Today Miami Midland Minneapolis New Orleans New York Omaha Orlando Philadelphia Phoenix Pittsburgh Portland, OR Raleigh St. Louis Salt Lake City San Diego Seattle Tucson Washington, DC

Wed.

Hi/Lo/W

Hi/Lo/W

86/79/t 94/72/s 85/67/t 88/74/pc 80/70/pc 94/73/pc 90/71/s 86/71/pc 107/80/s 92/70/pc 65/51/pc 90/67/pc 94/74/pc 76/52/s 68/60/pc 62/51/pc 104/69/s 86/73/pc

87/79/t 91/69/pc 80/62/t 93/73/t 92/79/s 82/64/t 89/72/t 96/77/s 110/81/s 93/70/s 72/56/pc 91/69/s 94/75/s 84/64/s 70/61/pc 68/50/pc 104/72/s 95/74/s

(For the 48 contiguous states)

State Extremes

High: 115° ...................Blythe, Calif. Low: 32° ................Angel Fire, N.M.

High: 108° ........................Carlsbad Low: 32° ......................... Angel Fire

National Cities

Shown are noon positions of weather systems and precipitation. Temperature bands are highs for the day.

Fronts Cold

-10s

Warm

-0s

0s

Precipitation Stationary

10s

20s

Showers T-storms

30s

40s

want to move in a new direction. Act quickly in the morning. A new beginning becomes possible if you let go of an innate resistance or judgment. Organize and focus if you want to finish up a project. Tonight: Go till the wee hours if need be. PISCES (Feb. 19-March 20)  If you can get a slow start this morning, it might be a good idea. Whether you’re involved

50s

Rain

60s

Flurries

70s

80s

Snow

with a creative project or just coming up with a dynamic idea, you will be busy this afternoon. Others share their ideas, too. Tonight: Enjoy what you are doing. BORN TODAY

Baseball Hall of Famer Lou Gehrig (1903), actress Kathleen Tur ner (1954), singer Paula Abdul (1962)

YOUR BUDGET CARS & TRUCKS

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Ice

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Chevy Cavalier 4DR Ford Super-Cab Mercury Marquis Chevy Sebring Convt. GMC 3500 Dually Chevy Astro Van Cadillac Eldorado Mercedes 420 S Loaded GMC Suburban Loaded Honda Accord EX Hyundai Accent H/B Chevy, X-Cab, SWB, 4x4 Ford E-150, Conversion Van GMC Suburban 4x4 yourbudgetcarsandtrucks.com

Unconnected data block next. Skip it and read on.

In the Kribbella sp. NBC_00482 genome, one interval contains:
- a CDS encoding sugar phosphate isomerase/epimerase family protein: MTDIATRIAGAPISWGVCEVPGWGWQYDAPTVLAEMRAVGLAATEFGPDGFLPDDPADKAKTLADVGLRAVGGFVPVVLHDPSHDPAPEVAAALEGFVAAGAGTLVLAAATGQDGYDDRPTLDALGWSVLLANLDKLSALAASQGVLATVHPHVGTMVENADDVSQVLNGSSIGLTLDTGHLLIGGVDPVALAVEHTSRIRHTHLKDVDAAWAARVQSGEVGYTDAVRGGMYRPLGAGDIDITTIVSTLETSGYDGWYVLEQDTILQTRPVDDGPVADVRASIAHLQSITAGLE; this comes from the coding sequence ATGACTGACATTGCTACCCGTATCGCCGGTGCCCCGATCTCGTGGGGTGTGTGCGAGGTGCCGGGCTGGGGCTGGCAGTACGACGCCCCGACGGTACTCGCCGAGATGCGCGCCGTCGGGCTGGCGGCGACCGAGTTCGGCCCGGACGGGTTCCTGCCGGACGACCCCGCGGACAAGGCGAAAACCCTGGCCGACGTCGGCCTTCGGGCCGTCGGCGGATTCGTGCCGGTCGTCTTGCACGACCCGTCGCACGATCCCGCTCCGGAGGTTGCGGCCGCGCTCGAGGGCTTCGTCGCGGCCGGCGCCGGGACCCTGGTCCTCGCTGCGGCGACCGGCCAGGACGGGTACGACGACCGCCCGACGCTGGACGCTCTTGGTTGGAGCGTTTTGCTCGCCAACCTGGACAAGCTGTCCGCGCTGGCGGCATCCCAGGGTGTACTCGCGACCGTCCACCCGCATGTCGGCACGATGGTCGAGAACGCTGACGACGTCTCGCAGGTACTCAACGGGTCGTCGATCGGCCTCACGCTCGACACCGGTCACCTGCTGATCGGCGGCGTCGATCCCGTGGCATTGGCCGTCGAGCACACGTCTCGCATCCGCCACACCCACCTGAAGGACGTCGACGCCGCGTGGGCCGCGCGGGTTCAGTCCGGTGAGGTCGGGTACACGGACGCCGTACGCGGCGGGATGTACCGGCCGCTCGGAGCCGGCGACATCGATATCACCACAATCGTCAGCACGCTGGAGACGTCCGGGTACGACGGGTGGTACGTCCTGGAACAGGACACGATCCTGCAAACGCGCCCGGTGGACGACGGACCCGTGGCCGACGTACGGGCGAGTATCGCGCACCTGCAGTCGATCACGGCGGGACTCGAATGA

1 5 0 5 W. 2 n d - ( 5 7 5 ) 6 2 2 - 9 7 0 0

$988 $1488 $1588 $1688 $1988 $1988 $1988 $2188 $2688 $2988 $2988 $2988 $2988 $2988


Tuesday, June 19, 2012 Phone: 575-622-7710, ext. 304

LOCAL SCHEDULE TUESDAY JUNE 19 MINOR LEAGUE BASEBALL 6 p.m. • Roswell at Trinidad

SC OR E CENTER PECOS LEAGUE Las Cruces 25, Santa Fe 11 Roswell 11, Trinidad 10 Alpine 13, White Sands 6 MLB Interleague play N.Y. Yankees 6, Atlanta 2 Cleveland 10, Cincinnati 9 N.Y. Mets 5, Baltimore 0 Houston 9, Kansas City 7

Chicago Cubs 12, Chicago White Sox 3

Milwaukee 7, Toronto 6 Seattle at Arizona, late San Francisco at L.A. Angels, late Texas at San Diego, late

NATIONAL BRIEFS

SPORTS Roswell Daily Record

LAWRENCE FOSTER RECORD ASST. SPORTS EDITOR

College football coaches can teach and develop many things with incoming freshmen. Whether it is helping a quarterback recognize where a blitz is coming from or teaching a running back how to set up his blocks, coaches have a big impact on the college greenhorns. One thing they can’t teach, too much anyway, is speed, and that is something former Roswell burner Richard Medrano has in spades. On Monday, Medrano announced his decision to continue his academic and football career at Eastern New Mexico University.

Considering that speed is Medrano’s calling card, it is only fitting that the process to choose ENMU went through the express lane. “See, I wasn’t planning on (going to ENMU), then coach Josh Lynn called me and they offered,” Medrano said. “We went and saw the campus and talked to them. We kept talking and talking, and eventually I just started liking it, so I chose it.” Medrano’s father, Rick, said that the process started during the state track meet in May. “(Roswell coach Robert) Arreola is the one who told us he got a call from coach L ynn,” Rick said. “At that time, Arreola thought that